I agree that God speaks to different people differently and relates to different people and different cultures through different faith traditions.

So I ask two questions, seeking first principles for Christians in their relationship with God as known in our tradition, and seeking first principles which may apply to non-Christians generally, across all faith traditions. The later question assumes there is only one God, though this God may be known in different ways.

John

Mystical Seeker said...

If one thinks that God is ONLY concerned with ethical behavior, then religion is irrelevant.

I don't know about ONLY. That's a strong word. I do think that God is primarily concerned with how we treat other people. I also think that religion would only be irrelevant if religions did not concern themselves with ethical human behavior. But they do.

A world without religion would be an emptier place. So would a world without art, music, and poetry. Yet there are plenty of people who seem to do just fine in their lives without having an explicit relationship with God. In any case, if given a choice between a world full of ethical people who had no religion, and religious people with no ethics, I'd take the former in a heartbeat. As far as I am concerned, a "relationship" with God that does not manifest itself in how we treat others is a meaningless, empty faith.

Religion enhances a lot of people's lives in a lot of ways. If God wants our lives to be enhanced (and I believe he/she does), then for people of a spiritual bent, I am sure that God wants them to enrich their lives spiritually via a spiritual relationship--just as I am sure that God would love for those of us who love art, poetry, and music, to get the most out of such things. But our "relationship" with God won't feed the hungry, cure the sick, or end war and oppression, unless we turn that relationship outward and express it in how we relate to others. I couldn't care less about the solitary mystic who contemplates their navel all day long but never goes out into the world in any fashion and never participates in it. We are of this world, and how we act in this world is of paramount important. The best kind of relationship with God, in my view, is one in which we listen to God's call and respond accordingly--by acting in the world as God wants us to.

Anonymous said...

Mystic,

I am not denying the importance of ethics, I am just asking, beyond the ethics, are there any other first principles of Christianity or other faith traditions.

Of course one must be engaged one's neighbors in a loving and compassionate manner to fairly claim the label of Christian.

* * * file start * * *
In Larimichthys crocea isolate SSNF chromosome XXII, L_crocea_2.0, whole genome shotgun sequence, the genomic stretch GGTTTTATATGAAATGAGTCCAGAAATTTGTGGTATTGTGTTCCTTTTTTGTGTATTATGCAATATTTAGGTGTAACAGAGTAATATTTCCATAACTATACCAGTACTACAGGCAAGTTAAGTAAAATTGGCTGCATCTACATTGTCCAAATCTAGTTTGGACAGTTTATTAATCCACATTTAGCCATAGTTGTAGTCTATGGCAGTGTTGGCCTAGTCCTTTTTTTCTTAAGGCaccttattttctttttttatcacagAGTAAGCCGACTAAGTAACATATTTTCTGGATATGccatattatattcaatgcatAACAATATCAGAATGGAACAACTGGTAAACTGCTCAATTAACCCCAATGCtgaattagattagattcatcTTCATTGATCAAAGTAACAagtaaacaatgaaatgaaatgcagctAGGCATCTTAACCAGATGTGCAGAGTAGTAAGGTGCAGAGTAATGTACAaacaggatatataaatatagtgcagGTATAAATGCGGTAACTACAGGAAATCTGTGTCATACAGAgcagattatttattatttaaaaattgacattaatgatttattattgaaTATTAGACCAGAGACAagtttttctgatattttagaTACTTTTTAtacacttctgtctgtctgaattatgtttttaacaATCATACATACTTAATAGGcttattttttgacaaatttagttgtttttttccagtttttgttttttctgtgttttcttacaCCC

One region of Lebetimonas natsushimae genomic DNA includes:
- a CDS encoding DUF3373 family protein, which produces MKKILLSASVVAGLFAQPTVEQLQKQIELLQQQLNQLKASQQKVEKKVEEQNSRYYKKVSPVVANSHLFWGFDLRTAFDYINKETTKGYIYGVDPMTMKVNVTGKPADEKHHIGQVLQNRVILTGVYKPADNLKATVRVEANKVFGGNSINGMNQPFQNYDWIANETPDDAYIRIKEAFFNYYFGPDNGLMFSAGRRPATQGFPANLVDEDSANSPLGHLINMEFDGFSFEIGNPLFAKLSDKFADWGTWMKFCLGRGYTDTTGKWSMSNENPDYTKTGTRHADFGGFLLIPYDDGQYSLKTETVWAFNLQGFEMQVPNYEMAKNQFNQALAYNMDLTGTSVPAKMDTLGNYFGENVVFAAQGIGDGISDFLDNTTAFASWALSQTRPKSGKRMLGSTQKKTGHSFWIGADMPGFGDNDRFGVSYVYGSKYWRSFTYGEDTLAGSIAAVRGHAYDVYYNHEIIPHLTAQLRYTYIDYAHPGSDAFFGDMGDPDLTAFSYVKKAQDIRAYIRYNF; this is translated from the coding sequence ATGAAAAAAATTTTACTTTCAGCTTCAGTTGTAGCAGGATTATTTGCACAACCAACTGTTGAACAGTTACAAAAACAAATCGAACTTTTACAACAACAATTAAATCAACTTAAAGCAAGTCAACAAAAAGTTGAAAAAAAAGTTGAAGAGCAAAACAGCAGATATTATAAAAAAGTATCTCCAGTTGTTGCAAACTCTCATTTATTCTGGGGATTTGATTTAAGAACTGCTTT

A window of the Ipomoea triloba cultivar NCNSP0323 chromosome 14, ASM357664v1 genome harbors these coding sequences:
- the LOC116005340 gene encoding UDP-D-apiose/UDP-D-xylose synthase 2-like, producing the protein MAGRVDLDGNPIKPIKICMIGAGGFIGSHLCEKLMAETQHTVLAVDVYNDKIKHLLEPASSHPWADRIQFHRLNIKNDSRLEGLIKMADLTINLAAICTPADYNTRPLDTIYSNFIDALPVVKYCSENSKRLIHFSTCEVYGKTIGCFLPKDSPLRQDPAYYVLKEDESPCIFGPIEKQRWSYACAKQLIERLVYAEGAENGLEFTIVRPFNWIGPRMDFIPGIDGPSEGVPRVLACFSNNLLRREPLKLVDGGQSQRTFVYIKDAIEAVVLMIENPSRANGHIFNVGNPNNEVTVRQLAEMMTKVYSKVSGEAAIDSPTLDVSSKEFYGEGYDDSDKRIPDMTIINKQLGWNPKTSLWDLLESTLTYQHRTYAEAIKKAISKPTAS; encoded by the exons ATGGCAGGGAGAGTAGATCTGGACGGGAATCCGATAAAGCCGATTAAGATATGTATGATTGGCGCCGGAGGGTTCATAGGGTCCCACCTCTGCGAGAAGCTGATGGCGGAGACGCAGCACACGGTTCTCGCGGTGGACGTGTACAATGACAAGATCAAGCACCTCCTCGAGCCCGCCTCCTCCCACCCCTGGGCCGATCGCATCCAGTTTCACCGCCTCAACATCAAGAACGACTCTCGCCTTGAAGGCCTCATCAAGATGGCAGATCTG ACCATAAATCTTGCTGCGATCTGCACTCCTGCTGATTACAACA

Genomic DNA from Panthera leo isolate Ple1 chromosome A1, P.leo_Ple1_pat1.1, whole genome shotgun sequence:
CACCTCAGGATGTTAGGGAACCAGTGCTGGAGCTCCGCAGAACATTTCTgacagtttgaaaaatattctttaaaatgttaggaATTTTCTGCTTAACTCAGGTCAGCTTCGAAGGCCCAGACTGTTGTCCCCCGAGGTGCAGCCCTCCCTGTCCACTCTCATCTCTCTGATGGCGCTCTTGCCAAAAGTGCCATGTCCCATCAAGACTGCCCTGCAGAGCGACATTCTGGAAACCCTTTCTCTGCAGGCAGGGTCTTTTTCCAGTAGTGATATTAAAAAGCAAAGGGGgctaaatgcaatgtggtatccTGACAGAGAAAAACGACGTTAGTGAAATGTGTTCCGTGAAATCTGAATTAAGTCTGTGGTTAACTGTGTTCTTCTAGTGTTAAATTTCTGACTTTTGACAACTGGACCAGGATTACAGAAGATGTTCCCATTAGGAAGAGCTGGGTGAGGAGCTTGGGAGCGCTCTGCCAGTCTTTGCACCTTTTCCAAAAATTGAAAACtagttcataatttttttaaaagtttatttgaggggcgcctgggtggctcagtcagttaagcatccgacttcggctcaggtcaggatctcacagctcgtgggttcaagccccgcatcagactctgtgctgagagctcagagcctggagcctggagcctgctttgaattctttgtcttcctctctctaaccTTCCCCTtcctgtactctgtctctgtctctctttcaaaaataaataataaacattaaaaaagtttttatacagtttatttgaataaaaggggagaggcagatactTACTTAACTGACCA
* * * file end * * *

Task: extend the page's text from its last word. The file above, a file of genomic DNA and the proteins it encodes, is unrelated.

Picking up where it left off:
Accepting that, are there any other first principles?

John

Michael Westmoreland-White said...

"Heresy" comes from the root meaning "schism," or "separation." Heresies are not just theological mistakes, but false teachings (usually supported by movements) which either seek to divide the Church or are so destructive or distorting of the Church's mission that they divide the Church whether or not that is their intention.

Bob is right that we who are Protestants cannot decide these things either by a Magisterium (much less one with a pope who can speak infallibly in certain situations) or by pointing to the decisions of 7 ecumenical councils of undivided Christendom. The Protestant Principle is that no one and no tradition is infallible.

So, deciding heresy is not easy. Usually an individual or a group sounds an alarm that others respond to--or not. In our ecumenical age, we want to be as charitable as possible. But every once in awhile there is a threat to the very life and health of the church. The Reformed tradition calls this a Status Confessionis, a situation that calls forth a new confession of the Church--with affirmations and denunciations.
During the Nazi crisis, the Confessing Church correctly discerned that the Deutsze Christen attempts to "Germanize" and "Nazify" the Church by purging Jewish Christian members led to such a Status Confessionis--and produced the Barmen Declaration. The immediate context was ethical, but the response went deeper to Christology, ecclesiology, etc. The same thing happened in South Africa during apartheid and, in the U.S., during the Reagan-Bush I years as we faced the threat of nuclear idolatry (and possible global destruction). I claim that preemptive war and torture call forth such a context today.

The immediate threat is ethical ("How is the Church to live in such a way as faithfully to be the Church here and now?" And is tempted to be deeply unfaithful.), but the responding confession will also be doctrinal ("What must the Church teach in light of this crisis if it is to live that way?").

Eventually, either the majority of the church agrees with the forerunner group that X is heretical or that group is judged heretical instead and the wider Church moves on.

From this response, you may gather that I do not think that the charge of "heresy" is a light one. It is bandied about all too easily--especially to score political points in these United States.

Michael Westmoreland-White said...

I want to question your statement that heresy is a synonymn for heterodoxy. Heterodox thinking/teaching is anything other than orthodox (however defined and by whomever defined). But heresy is both heterodox AND schismatic--it is anti-orthodox and anti-unity-of-the-body. Something heterodox may become heretical, but it isn't so automatically.